De la Hera, I, Pérez-Tris, J and Tellería, JL (2012) Habitat distribution of migratory and sedentary blackcaps Sylvia atricapilla wintering in southern Iberia: a morphological and biogeochemical approach. Journal of Avian Biology 43, 333340.CrossRefGoogle Scholar
Díaz-Real, J, Serrano, D, Pérez-Tris, J, Fernández-González, S, Bermejo, A, Calleja, JA, De la Puente, J, De Palacio, D, Martínez, JL, Moreno-Opo, R, Ponce, C, Frías, O, Tella, JL, Moller, AP, Figuerola, J, Pap, PL, Kovacs, I, Vagasi, CI, Meléndez, L, Blanco, G, Aguilera, E, Senar, JC, Galván, I, Atienzar, F, Barba, E, Cantó, JL, Cortés, V, Monros, JS, Piculo, R, Vogeli, M, et al. (2014) Repeatability of feather mite prevalence and intensity in Passerine birds. PLoS ONE 9, 12.CrossRefGoogle ScholarPubMed
Doña, J, Moreno-García, M, Criscione, CD, Serrano, D and Jovani, R (2015 a) Species mtDNA genetic diversity explained by infrapopulation size in a host-symbiont system. Ecology and Evolution 5, S801S809.CrossRefGoogle Scholar
Doña, J, Díaz-Real, J, Mironov, S, Bazaga, P, Serrano, D and Jovani, R (2015 b) DNA barcoding and minibarcoding as a powerful tool for feather mite studies. Molecular Ecology Resources 15, 12161225.CrossRefGoogle ScholarPubMed
Doña, J, Proctor, H, Mironov, S, Serrano, D and Jovani, R (2016) Global associations between birds and vane-dwelling feather mites. Ecology 97, 3242.CrossRefGoogle ScholarPubMed
Doña, J, Potti, J, De La Hera, I, Blanco, G, Frías, O and Jovani, R (2017 a) Vertical transmission in feather mites: insights into its adaptive value. Ecological Entomology 42, 492499.CrossRefGoogle Scholar
Doña, J, Sweet, AD, Johnson, KP, Serrano, D, Mironov, S and Jovani, R (2017 b) Cophylogenetic analyses reveal extensive host-shift speciation in a highly specialized and host-specific symbiont system. Molecular Phylogenetics and Evolution 115, 190196.CrossRefGoogle Scholar
Emlen, ST (1995) An evolutionary theory of the family. Proceedings of the National Academy of Sciences USA 92, 80928099.CrossRefGoogle Scholar
Excoffier, L and Lischer, HEL (2010) Arlequin suite ver 3.5: a new series of programs to perform population genetics analyses under Linux and Windows. Molecular Ecology Resources 10, 564567.CrossRefGoogle ScholarPubMed
Fernández-González, S, De la Hera, I, Pérez-Rodríguez, A and Pérez-Tris, J (2013) Divergent host phenotypes create opportunities and constraints on the distribution of two wing-dwelling feather mites. Oikos 122, 12271237.CrossRefGoogle Scholar
Fernández-González, S, Pérez-Rodríguez, A, de la Hera, I, Proctor, HC and Pérez-Tris, J (2015) Different space preferences and within-host competition promote niche partitioning between symbiotic feather mite species. International Journal for Parasitology 45, 655662.CrossRefGoogle ScholarPubMed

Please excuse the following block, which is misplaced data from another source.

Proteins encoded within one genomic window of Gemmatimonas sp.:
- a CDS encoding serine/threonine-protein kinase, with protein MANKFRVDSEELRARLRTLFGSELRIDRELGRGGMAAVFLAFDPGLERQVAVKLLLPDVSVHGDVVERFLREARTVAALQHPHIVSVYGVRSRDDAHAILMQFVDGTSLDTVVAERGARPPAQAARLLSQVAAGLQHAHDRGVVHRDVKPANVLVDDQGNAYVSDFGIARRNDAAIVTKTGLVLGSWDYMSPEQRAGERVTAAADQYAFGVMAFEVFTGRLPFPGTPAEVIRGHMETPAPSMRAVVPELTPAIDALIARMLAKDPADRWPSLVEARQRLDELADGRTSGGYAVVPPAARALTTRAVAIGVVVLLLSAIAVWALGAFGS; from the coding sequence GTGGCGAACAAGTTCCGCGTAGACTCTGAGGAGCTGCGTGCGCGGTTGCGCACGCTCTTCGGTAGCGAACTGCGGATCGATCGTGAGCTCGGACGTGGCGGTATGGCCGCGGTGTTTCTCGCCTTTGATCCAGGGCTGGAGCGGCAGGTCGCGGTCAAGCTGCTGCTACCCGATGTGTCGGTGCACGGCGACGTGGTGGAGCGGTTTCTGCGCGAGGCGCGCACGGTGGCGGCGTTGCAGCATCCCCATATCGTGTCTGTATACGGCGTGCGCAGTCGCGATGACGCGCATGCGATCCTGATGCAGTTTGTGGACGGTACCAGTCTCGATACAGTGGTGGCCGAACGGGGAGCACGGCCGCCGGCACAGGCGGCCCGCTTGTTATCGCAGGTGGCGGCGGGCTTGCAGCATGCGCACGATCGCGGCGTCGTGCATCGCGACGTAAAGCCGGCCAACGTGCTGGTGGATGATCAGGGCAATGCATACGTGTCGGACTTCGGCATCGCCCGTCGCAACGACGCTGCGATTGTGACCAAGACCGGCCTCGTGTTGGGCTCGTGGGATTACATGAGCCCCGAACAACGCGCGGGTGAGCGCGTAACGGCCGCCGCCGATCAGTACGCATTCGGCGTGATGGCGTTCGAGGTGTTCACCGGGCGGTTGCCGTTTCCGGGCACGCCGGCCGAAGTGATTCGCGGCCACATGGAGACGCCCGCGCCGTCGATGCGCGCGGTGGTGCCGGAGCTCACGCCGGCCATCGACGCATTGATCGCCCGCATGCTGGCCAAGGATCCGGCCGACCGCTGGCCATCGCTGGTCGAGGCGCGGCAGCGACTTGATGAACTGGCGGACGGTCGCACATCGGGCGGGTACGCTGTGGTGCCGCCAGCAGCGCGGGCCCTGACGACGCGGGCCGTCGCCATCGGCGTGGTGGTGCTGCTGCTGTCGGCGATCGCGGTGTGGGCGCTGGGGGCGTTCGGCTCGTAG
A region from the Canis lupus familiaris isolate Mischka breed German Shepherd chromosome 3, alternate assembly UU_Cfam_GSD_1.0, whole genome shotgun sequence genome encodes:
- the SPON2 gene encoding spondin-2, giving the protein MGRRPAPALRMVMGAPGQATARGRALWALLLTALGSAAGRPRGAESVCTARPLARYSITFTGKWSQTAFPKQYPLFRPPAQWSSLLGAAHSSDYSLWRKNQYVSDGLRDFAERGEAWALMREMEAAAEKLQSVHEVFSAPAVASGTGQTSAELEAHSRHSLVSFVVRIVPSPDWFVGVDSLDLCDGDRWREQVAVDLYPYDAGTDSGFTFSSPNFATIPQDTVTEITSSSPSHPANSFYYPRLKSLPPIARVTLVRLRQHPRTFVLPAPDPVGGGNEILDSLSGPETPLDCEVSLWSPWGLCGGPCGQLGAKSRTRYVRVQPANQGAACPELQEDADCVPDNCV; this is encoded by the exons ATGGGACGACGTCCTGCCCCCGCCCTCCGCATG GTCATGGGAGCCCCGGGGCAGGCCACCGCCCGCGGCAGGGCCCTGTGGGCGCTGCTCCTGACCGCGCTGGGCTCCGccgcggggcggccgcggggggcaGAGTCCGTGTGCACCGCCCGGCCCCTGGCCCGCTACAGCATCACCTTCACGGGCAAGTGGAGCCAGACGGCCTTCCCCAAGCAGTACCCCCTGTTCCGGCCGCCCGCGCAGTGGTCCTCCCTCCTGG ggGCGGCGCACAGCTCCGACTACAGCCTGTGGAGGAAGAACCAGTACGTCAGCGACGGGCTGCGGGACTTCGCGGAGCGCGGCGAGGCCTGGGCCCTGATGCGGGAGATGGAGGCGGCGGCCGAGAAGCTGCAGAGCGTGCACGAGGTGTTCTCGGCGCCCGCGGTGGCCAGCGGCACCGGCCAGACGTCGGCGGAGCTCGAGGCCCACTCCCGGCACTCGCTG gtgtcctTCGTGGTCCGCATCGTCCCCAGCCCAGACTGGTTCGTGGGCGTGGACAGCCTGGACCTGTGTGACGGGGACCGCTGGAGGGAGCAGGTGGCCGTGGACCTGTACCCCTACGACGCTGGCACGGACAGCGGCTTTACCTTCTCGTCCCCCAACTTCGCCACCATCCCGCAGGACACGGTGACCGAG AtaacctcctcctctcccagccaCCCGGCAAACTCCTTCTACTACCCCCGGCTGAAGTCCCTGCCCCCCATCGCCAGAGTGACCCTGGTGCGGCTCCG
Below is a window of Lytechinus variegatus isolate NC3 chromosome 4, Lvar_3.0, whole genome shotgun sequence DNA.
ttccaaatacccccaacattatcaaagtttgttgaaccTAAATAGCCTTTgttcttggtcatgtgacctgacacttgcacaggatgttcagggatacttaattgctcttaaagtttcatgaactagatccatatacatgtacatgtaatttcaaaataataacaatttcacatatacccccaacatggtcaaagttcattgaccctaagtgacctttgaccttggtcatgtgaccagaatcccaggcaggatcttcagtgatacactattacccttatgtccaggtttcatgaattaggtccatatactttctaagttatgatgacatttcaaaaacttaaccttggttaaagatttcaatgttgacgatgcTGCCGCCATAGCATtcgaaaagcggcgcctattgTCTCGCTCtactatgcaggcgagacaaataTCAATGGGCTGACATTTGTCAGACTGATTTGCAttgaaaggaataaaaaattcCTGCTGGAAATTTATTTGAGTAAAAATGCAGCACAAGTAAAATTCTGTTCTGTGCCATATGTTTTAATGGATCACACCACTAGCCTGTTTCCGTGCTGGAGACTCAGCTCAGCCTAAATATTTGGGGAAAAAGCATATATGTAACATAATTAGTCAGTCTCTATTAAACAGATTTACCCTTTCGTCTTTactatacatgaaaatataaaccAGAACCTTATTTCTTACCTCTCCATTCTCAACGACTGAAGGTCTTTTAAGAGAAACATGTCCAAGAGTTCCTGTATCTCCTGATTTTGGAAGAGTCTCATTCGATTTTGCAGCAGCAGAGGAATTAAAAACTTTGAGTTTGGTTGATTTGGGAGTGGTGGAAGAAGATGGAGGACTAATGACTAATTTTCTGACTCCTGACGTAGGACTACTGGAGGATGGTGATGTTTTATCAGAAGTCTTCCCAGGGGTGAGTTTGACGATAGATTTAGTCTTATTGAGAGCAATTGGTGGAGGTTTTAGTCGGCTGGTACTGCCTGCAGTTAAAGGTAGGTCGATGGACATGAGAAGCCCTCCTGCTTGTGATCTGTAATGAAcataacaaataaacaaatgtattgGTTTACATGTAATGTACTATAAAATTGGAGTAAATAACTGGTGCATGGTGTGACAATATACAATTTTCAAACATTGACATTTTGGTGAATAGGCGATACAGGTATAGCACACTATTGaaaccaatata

Fretwell, SD and Lucas, HL Jr. (1970) On territorial behavior and other factors influencing habitat distribution in birds. Part I: theoretical development. Acta Biotheoretica 19, 1636.CrossRefGoogle Scholar
Garland, T and Adolph, SC (1994) Why not to do two-species comparative studies – limitations on inferring adaptation. Physiological Zoology 67, 797828.CrossRefGoogle Scholar
Hall, TA (1999) Bioedit: a user-friendly biological sequence alignment editor and analysis program for windows 95/98/NT. Nucleic Acids Symposium Series 41, 9598.Google Scholar
Harper, SE, Spradling, TA, Demastes, JW and Calhoun, CS (2015) Host behaviour drives parasite genetics at multiple geographic scales: population genetics of the chewing louse, Thomomydoecus minor. Molecular Ecology 24, 41294144.CrossRefGoogle ScholarPubMed
Hartl, DL and Clark, AG (2007) Principles of Population Genetics. Sunderland, MA: Sinauer Associates Inc.Google Scholar
Hedrick, PW (2000) Genetics of Populations. Burlington, MA: Jones and Bartlett Publishers.Google Scholar
Hewitt, GM (2001) Speciation, hybrid zones and phylogeography – or seeing genes in space and time. Molecular Ecology 10, 537549.CrossRefGoogle ScholarPubMed
Johnson, KP, Williams, BL, Drown, DM, Adams, RJ and Clayton, DH (2002) The population genetics of host specificity: genetic differentiation in dove lice (Insecta: Phthiraptera). Molecular Ecology 11, 2538.CrossRefGoogle Scholar
Jovani, R and Serrano, D (2004) Fine-tuned distribution of feather mites (Astigmata) on the wing of birds: the case of blackcaps Sylvia atricapilla. Journal of Avian Biology 35, 1620.CrossRefGoogle Scholar
Jovani, R, Tella, JL, Sol, D and Ventura, D (2001) Are hippoboscid flies a major mode of transmission of feather mites? Journal of Parasitology 87, 11871189.CrossRefGoogle Scholar
Keller, LF and Waller, DM (2002) Inbreeding effects in wild populations. Trends in Ecology and Evolution 17, 230241.CrossRefGoogle Scholar
Kumar, S, Stecher, G and Tamura, K (2016) MEGA7: molecular evolutionary genetics analysis version 7.0 for bigger datasets. Molecular Biology and Evolution 33, 18701874.CrossRefGoogle ScholarPubMed
Lenormand, T (2002) Gene flow and the limits to natural selection. Trends in Ecology & Evolution 17, 183189.CrossRefGoogle Scholar